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Name[ edit ] The Karankawa name's origins are disputed. Karankawa was theorized to originate from related peoples living nearby who called the dog the term "klam" or "glam", and to love, to like, to be fond of, "kawa.
Meanwhile, the Tonkawa called them Wrestlers "Keles" or "Killis"due to the Karankawas' skill in the art.
They alternatively called them the barefooted or those without moccasins "Yakokon kapa-i"but this name was also applied to other groups with which the Tonkawe were acquainted. The Lipan-Apache called the Karankawa the people who walk in the water "Nda kun dadehe"possibly referring to their mode of fishing and catching turtles.
Notably, the Karankawa called themselves "Karankawa" as well.
Linguistic data suggests that the Karankawa name originated from the old Spanish Main, "Kalina," and a suffix from a Northern Carib tribe, "kxura,"meaning "people;" a compound emerges: Karinxkxura, meaning "Carib people.
The Carib subgroup to which the Karankawa people belong remains to be discovered. Their exact migratory path northward is equally indistinct.
Migration northward is theorized to have occurred in the late fifteenth century. The route north was from the original land north of the Amazon river toward Tamaulipas and Texas, and was probably finished over a long period of time in short bursts of migration.
This is partially based on the similarity of their physical appearance to Caribbean Natives. However, no ethnographic or archaeological evidence has been found to support this speculation. They travelled in groups of thirty to forty people and remained in each place about four weeks.
After European contact, canoes were of two kinds, both being called "awa'n": Neither were used for fishing but for transportation only, and their travels were limited to the waters close to the land. The women, children, and possessions travelled in the hold while the men stood on the stern and poled the canoe.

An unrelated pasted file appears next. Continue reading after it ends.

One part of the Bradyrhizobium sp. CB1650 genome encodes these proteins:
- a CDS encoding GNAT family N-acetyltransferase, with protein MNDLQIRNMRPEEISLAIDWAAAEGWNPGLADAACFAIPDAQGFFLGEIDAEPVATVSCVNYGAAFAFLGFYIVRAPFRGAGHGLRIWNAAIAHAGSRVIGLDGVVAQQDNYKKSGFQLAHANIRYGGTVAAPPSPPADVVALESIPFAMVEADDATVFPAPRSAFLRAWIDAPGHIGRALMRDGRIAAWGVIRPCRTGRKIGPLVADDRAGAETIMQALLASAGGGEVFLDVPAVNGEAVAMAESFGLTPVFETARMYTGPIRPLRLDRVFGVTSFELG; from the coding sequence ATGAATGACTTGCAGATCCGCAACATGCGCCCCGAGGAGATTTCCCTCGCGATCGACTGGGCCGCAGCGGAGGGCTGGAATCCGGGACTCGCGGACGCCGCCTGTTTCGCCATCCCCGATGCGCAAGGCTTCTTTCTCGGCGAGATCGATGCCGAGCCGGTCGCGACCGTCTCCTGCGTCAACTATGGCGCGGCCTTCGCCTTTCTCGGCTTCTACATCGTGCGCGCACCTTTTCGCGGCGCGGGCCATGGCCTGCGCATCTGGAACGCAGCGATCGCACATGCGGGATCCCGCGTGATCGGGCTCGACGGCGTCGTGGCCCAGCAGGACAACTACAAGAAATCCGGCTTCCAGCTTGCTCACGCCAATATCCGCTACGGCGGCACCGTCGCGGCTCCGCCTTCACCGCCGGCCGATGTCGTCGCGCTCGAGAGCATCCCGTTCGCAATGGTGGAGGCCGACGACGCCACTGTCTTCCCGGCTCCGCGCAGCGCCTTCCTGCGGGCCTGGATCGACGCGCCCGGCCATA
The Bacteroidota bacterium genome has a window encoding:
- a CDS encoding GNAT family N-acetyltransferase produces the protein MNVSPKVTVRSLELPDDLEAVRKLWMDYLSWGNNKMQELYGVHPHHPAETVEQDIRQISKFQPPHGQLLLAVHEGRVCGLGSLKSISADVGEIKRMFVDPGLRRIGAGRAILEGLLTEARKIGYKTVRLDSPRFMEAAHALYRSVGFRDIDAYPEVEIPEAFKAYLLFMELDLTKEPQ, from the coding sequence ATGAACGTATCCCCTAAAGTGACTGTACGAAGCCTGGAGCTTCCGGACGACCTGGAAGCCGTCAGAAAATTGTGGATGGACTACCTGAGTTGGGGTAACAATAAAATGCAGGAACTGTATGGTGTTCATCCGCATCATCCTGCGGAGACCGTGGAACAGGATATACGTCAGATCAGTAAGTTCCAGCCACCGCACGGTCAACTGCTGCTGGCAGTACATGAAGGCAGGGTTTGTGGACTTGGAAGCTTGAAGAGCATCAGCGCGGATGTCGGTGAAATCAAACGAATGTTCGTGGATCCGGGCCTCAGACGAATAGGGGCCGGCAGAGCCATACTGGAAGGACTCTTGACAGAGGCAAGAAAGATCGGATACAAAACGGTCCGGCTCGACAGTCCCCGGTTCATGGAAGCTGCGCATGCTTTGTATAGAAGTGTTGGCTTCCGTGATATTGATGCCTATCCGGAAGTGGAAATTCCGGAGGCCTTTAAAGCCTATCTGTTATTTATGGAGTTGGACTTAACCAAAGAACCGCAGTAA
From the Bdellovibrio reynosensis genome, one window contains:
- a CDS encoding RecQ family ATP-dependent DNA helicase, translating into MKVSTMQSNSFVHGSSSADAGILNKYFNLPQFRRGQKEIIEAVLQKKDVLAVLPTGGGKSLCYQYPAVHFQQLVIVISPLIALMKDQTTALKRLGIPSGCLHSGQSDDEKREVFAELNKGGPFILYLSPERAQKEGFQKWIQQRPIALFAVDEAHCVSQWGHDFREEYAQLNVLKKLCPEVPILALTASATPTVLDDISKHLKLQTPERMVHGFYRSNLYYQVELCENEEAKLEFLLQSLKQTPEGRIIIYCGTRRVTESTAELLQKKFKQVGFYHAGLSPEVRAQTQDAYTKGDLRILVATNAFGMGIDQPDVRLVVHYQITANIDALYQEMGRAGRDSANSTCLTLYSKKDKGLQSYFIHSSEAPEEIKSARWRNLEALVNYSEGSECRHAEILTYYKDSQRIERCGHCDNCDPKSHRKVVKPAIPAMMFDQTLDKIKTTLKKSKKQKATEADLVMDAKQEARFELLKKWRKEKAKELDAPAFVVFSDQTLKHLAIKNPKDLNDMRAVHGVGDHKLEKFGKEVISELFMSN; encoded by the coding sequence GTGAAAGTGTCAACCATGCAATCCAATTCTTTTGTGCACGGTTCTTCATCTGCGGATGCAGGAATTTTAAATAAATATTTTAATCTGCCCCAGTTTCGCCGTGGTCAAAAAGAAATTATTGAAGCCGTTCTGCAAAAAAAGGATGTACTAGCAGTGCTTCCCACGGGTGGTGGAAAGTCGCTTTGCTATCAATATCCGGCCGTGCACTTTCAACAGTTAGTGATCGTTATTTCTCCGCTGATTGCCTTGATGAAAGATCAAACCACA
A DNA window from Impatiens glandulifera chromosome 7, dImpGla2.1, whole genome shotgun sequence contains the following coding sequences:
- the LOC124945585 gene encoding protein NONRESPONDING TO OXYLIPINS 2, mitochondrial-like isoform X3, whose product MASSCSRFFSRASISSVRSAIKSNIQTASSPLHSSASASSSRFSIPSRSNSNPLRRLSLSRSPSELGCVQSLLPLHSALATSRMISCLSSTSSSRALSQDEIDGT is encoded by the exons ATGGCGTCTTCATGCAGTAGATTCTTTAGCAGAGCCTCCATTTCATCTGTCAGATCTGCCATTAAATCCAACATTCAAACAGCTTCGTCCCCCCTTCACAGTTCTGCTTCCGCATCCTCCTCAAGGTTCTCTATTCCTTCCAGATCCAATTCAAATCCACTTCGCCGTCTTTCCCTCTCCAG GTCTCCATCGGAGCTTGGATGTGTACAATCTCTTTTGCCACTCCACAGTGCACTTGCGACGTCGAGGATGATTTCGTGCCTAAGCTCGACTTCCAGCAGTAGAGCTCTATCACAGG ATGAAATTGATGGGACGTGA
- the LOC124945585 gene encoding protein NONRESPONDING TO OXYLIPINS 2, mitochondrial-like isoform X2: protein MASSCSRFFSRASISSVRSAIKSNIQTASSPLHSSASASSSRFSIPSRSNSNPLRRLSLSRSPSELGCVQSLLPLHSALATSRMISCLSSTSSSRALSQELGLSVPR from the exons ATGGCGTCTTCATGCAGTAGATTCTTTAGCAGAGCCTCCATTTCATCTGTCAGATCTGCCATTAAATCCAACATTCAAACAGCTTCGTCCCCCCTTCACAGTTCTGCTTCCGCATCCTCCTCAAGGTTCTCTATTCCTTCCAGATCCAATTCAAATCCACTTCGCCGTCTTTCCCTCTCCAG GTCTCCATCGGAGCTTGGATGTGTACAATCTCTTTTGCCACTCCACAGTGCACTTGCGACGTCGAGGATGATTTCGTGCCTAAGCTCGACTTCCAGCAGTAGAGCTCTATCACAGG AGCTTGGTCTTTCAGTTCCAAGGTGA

Upon landing at their next destination, the women set up wigwams called ba'ak in their native language and the men hauled the boats on the shore.
Their campsites were always close to the shoreline of the nearby body of water. This wickerwork was fastened with deerskin. Upon this framework, the Karankawa lay deer, wildcat, panther or bear skins, again fastened with deerskin thongs.
After European contact, the Karankawa begged for matches or tinderboxes from settlers; otherwise, they resorted to the traditional method of using their firesticks, which they always carried in a package of deerthongs. The fire was always made in the center of their dwellings and kept burning day and night.
They used animal skins to sit and sleep on within their dwellings. Their household goods and utensils included wooden spoons, some clay vessels, fishbone needles, and fine deer sinew. They supplemented their hunting with gathering food such as berries, persimmons, wild grapes, sea-bird eggs, and nuts.
Although there were a lot of salt deposits nearby, the Karankawa used chile for seasoning their food. After European contact, the Karankawa also would mix flour with water, lay the dough upon a flat stone and baked it on the open fire. They were fond of sweet coffee. Syllabic structure was vocalic, they doubled consonants and vowels, and often extended sentences beyond the supply of breath which they could command.
They often abbreviated their words and spoke softly.
The Karankawa could make the smoke of a small fire ascend toward the sky in many different ways, and it was as intelligible to them across long distances as their language. Their methods are unknown. They carefully repressed their breath while speaking; at the end of their sentences, they exhaled heavily, releasing the air they held back during speaking.
Moreover, their expression was interpreted by Europeans as impassive, especially because they never looked at the person to whom they were speaking. Their pronunciation was very exact, and they ridiculed poor elocution by the whites who tried to learn their language.
The Europeans described their general demeanor as surly and fatigued. They also ate and drank at all times of the day.In , one of two barges put together by survivors of the failed Pánfilo de Narváez expedition to Florida struck aground at Galveston Island. Survivors, including Cabeza de Vaca, were cared for by the Capoque band of Karankawa.
From , Cabeza de Vaca subsisted for seven years among the coastal tribes, making a living as a medical practitioner and occasional trader.
Francisco Pizarro was born in Trujillo, Cáceres, Spain (then in the Crown of Castile) in modern-day Extremadura, benjaminpohle.com was the illegitimate son of infantry colonel Gonzalo Pizarro (–) and Francisca González, a woman of poor means.
McDougal Littell. AUDIO LIBRARY. This CD collection is available for checkout: AC M Grade 11 Audio CD Contents. Explorer Álvar Núñez Cabeza de Vaca spent eight years in the Gulf region of present-day Texas and was treasurer to the Spanish expedition under de Narváez.
Explorer Álvar Núñez Cabeza de. McDougal Littell. AUDIO LIBRARY. This CD collection is available for checkout: AC M Grade 11 Audio CD Contents. Alvar Núñez cabeza de Vaca was a Spanish explorer of the New World, one of four survivors of the Narváez expedition. During eight years of traveling across the US Southwest, he became a trader and shaman to various Native American tribes before reconnecting with Spanish colonial forces in .